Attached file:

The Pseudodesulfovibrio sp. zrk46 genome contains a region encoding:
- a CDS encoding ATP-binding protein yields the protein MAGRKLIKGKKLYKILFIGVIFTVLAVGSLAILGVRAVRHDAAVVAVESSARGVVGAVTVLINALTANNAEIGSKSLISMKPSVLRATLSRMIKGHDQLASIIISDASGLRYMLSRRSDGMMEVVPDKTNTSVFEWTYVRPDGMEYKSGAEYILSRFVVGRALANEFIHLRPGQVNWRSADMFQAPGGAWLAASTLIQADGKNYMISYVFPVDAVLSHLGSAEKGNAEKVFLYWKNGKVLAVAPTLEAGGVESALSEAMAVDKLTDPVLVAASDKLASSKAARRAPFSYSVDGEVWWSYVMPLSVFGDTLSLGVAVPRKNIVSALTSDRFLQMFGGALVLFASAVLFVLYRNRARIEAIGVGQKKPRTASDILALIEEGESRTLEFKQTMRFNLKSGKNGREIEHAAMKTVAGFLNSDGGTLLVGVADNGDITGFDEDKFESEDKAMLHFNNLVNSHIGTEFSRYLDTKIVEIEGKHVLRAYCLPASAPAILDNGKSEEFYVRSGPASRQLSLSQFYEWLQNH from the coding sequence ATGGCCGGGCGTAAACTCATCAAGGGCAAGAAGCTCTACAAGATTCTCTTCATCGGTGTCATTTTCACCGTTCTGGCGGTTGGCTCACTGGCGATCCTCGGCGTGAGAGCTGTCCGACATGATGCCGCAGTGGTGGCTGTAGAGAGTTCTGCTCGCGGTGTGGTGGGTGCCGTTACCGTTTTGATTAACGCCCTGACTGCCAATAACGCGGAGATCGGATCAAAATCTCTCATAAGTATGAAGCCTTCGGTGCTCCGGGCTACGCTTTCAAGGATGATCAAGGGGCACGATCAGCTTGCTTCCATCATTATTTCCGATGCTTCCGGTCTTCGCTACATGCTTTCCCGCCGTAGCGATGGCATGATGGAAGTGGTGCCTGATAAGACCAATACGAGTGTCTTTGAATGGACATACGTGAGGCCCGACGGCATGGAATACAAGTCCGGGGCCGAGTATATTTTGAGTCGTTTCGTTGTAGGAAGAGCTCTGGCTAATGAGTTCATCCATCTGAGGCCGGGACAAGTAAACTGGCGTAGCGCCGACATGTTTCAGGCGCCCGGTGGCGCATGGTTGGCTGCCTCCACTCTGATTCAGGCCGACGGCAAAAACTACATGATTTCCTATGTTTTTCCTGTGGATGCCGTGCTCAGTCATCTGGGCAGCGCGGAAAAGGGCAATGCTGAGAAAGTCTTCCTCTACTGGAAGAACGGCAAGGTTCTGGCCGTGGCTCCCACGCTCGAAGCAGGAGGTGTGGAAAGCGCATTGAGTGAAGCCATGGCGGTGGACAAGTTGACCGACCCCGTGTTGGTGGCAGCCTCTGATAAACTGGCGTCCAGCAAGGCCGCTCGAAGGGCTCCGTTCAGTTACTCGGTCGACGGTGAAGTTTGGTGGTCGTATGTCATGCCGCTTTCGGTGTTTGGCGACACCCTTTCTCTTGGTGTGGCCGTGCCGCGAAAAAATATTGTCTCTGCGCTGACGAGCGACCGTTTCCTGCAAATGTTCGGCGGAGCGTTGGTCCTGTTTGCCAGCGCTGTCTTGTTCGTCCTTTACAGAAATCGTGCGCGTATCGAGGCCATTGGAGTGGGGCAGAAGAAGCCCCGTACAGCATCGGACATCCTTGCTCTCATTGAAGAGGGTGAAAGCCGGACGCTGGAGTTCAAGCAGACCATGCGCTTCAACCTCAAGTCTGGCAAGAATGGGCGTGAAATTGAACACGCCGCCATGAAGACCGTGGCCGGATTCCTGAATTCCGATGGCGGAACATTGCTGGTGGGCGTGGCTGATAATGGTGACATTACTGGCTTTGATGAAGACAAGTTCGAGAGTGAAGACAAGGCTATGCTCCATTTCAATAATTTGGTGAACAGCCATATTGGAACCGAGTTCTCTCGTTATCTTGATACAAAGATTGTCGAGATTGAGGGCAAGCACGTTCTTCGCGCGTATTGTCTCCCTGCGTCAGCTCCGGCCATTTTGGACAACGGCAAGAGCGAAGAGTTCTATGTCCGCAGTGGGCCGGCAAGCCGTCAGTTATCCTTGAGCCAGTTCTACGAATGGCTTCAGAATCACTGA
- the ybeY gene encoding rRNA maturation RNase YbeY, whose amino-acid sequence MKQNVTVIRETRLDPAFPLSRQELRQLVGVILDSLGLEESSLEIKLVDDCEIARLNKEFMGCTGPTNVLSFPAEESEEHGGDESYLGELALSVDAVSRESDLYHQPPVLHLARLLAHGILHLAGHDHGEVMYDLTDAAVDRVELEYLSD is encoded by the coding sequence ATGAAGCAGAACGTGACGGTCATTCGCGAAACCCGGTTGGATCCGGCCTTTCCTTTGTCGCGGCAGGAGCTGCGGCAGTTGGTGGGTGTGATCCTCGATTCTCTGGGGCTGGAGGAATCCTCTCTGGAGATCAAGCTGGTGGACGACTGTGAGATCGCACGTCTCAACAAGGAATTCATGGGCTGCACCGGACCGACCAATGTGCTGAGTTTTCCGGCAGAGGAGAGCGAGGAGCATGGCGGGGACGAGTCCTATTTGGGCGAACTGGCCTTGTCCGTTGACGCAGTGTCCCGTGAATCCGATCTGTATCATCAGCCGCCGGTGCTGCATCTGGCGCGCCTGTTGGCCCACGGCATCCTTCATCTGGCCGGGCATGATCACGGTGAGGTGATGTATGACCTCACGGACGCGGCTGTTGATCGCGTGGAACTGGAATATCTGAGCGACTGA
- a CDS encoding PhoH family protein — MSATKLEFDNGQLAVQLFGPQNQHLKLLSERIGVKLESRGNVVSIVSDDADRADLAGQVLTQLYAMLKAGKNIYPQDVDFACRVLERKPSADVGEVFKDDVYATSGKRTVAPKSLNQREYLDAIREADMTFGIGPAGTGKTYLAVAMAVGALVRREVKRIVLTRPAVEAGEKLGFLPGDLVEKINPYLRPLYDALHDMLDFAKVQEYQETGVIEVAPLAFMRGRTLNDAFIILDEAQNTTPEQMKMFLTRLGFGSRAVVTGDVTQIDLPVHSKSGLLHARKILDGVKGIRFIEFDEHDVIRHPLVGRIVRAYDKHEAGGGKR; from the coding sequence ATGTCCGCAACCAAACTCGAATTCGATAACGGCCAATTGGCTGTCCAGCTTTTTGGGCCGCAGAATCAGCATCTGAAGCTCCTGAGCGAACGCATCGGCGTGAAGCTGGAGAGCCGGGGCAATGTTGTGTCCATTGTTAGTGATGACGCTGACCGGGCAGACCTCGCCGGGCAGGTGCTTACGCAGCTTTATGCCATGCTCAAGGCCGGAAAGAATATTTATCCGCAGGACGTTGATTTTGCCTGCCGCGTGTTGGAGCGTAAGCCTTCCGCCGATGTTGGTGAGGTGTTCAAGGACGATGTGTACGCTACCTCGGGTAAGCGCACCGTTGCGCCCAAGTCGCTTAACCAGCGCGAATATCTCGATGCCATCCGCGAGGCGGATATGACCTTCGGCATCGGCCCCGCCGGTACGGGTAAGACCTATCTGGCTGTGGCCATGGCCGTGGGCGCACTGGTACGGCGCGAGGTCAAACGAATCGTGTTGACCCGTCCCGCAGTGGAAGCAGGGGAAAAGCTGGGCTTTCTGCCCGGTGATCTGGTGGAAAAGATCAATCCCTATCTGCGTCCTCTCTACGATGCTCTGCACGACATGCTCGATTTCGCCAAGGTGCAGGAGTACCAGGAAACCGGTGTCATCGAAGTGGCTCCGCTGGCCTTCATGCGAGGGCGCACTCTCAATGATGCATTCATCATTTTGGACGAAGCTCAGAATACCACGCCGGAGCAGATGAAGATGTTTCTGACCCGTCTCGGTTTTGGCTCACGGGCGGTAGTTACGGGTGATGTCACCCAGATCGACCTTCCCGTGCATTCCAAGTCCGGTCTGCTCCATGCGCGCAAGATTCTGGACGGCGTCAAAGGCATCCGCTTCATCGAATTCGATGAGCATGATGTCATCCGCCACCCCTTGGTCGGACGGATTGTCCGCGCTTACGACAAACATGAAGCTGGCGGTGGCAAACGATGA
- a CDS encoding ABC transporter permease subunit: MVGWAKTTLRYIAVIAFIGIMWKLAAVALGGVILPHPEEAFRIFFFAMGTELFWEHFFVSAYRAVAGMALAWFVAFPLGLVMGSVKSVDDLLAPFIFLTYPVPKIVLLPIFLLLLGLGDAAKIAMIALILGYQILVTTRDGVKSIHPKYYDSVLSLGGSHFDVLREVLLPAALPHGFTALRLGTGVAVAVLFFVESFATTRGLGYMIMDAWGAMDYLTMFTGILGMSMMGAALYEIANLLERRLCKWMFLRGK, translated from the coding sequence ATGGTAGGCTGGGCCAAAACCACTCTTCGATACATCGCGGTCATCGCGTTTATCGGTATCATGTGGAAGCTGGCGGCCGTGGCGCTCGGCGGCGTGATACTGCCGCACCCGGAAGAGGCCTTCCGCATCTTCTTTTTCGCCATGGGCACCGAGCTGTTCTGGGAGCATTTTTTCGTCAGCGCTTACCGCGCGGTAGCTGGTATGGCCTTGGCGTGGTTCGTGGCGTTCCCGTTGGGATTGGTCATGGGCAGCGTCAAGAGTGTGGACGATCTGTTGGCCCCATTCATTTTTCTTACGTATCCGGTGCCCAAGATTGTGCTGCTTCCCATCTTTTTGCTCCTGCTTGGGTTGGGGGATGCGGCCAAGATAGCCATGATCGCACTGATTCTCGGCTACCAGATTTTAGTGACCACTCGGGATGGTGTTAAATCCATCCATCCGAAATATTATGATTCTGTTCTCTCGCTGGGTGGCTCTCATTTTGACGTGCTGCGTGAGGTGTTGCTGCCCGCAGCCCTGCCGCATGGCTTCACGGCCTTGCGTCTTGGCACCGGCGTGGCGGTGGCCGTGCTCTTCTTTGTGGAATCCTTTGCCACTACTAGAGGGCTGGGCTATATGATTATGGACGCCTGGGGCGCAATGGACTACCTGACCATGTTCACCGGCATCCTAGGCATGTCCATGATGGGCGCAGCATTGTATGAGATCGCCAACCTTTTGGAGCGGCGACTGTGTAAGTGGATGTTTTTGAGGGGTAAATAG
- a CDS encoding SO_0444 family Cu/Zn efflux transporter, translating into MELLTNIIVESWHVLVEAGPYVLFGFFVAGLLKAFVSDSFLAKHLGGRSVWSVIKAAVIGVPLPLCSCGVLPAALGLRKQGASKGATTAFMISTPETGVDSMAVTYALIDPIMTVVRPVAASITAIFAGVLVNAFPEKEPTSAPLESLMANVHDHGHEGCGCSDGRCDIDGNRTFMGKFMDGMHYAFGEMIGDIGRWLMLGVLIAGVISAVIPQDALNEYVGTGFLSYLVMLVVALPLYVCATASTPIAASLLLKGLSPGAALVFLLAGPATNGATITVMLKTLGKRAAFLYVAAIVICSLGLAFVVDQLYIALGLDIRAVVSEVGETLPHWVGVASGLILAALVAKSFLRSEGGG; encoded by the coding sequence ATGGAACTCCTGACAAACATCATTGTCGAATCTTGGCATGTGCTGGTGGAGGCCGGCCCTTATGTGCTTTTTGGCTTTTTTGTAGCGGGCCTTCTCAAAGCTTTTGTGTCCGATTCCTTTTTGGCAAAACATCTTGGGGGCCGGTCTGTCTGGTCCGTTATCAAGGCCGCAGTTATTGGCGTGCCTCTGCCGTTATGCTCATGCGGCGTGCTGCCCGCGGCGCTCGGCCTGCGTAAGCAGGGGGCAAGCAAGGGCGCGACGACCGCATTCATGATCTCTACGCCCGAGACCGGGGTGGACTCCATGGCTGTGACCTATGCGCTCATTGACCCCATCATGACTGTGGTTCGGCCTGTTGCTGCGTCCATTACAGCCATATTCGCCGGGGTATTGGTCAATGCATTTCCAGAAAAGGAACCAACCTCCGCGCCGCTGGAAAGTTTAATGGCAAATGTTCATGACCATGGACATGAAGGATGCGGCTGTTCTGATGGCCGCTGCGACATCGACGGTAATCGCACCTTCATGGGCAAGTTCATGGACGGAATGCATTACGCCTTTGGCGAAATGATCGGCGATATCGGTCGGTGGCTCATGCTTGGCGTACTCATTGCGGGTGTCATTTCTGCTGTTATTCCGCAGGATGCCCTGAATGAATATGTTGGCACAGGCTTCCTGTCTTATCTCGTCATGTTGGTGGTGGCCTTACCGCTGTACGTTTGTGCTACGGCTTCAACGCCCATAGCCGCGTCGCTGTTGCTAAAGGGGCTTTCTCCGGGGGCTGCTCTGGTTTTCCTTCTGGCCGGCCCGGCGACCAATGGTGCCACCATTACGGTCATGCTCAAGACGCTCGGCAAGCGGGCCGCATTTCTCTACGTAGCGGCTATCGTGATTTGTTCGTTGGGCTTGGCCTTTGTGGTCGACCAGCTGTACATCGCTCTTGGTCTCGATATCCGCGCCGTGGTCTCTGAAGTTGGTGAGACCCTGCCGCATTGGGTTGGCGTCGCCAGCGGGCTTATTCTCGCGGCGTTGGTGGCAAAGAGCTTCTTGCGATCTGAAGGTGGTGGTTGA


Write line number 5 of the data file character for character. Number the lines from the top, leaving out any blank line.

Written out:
- a CDS encoding ABC transporter permease subunit: MVGWAKTTLRYIAVIAFIGIMWKLAAVALGGVILPHPEEAFRIFFFAMGTELFWEHFFVSAYRAVAGMALAWFVAFPLGLVMGSVKSVDDLLAPFIFLTYPVPKIVLLPIFLLLLGLGDAAKIAMIALILGYQILVTTRDGVKSIHPKYYDSVLSLGGSHFDVLREVLLPAALPHGFTALRLGTGVAVAVLFFVESFATTRGLGYMIMDAWGAMDYLTMFTGILGMSMMGAALYEIANLLERRLCKWMFLRGK, translated from the coding sequence ATGGTAGGCTGGGCCAAAACCACTCTTCGATACATCGCGGTCATCGCGTTTATCGGTATCATGTGGAAGCTGGCGGCCGTGGCGCTCGGCGGCGTGATACTGCCGCACCCGGAAGAGGCCTTCCGCATCTTCTTTTTCGCCATGGGCACCGAGCTGTTCTGGGAGCATTTTTTCGTCAGCGCTTACCGCGCGGTAGCTGGTATGGCCTTGGCGTGGTTCGTGGCGTTCCCGTTGGGATTGGTCATGGGCAGCGTCAAGAGTGTGGACGATCTGTTGGCCCCATTCATTTTTCTTACGTATCCGGTGCCCAAGATTGTGCTGCTTCCCATCTTTTTGCTCCTGCTTGGGTTGGGGGATGCGGCCAAGATAGCCATGATCGCACTGATTCTCGGCTACCAGATTTTAGTGACCACTCGGGATGGTGTTAAATCCATCCATCCGAAATATTATGATTCTGTTCTCTCGCTGGGTGGCTCTCATTTTGACGTGCTGCGTGAGGTGTTGCTGCCCGCAGCCCTGCCGCATGGCTTCACGGCCTTGCGTCTTGGCACCGGCGTGGCGGTGGCCGTGCTCTTCTTTGTGGAATCCTTTGCCACTACTAGAGGGCTGGGCTATATGATTATGGACGCCTGGGGCGCAATGGACTACCTGACCATGTTCACCGGCATCCTAGGCATGTCCATGATGGGCGCAGCATTGTATGAGATCGCCAACCTTTTGGAGCGGCGACTGTGTAAGTGGATGTTTTTGAGGGGTAAATAG